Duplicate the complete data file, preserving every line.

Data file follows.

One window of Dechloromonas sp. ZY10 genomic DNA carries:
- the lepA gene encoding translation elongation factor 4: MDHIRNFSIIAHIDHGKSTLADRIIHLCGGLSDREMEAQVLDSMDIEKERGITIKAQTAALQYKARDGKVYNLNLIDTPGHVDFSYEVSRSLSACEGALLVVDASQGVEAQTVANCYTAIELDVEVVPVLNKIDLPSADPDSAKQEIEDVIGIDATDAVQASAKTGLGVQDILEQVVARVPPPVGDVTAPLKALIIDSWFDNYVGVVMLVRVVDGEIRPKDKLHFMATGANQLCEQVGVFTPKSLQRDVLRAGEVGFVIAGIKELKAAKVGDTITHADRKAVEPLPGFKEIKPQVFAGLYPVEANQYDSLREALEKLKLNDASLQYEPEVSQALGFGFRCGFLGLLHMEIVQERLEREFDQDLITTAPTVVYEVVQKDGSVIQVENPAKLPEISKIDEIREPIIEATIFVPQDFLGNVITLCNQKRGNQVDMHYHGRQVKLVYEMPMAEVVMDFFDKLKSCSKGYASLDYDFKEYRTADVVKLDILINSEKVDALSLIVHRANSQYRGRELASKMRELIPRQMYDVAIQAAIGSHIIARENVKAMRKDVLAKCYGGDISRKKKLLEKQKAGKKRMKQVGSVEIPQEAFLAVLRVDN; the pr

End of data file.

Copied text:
One window of Dechloromonas sp. ZY10 genomic DNA carries:
- the lepA gene encoding translation elongation factor 4: MDHIRNFSIIAHIDHGKSTLADRIIHLCGGLSDREMEAQVLDSMDIEKERGITIKAQTAALQYKARDGKVYNLNLIDTPGHVDFSYEVSRSLSACEGALLVVDASQGVEAQTVANCYTAIELDVEVVPVLNKIDLPSADPDSAKQEIEDVIGIDATDAVQASAKTGLGVQDILEQVVARVPPPVGDVTAPLKALIIDSWFDNYVGVVMLVRVVDGEIRPKDKLHFMATGANQLCEQVGVFTPKSLQRDVLRAGEVGFVIAGIKELKAAKVGDTITHADRKAVEPLPGFKEIKPQVFAGLYPVEANQYDSLREALEKLKLNDASLQYEPEVSQALGFGFRCGFLGLLHMEIVQERLEREFDQDLITTAPTVVYEVVQKDGSVIQVENPAKLPEISKIDEIREPIIEATIFVPQDFLGNVITLCNQKRGNQVDMHYHGRQVKLVYEMPMAEVVMDFFDKLKSCSKGYASLDYDFKEYRTADVVKLDILINSEKVDALSLIVHRANSQYRGRELASKMRELIPRQMYDVAIQAAIGSHIIARENVKAMRKDVLAKCYGGDISRKKKLLEKQKAGKKRMKQVGSVEIPQEAFLAVLRVDN; the pr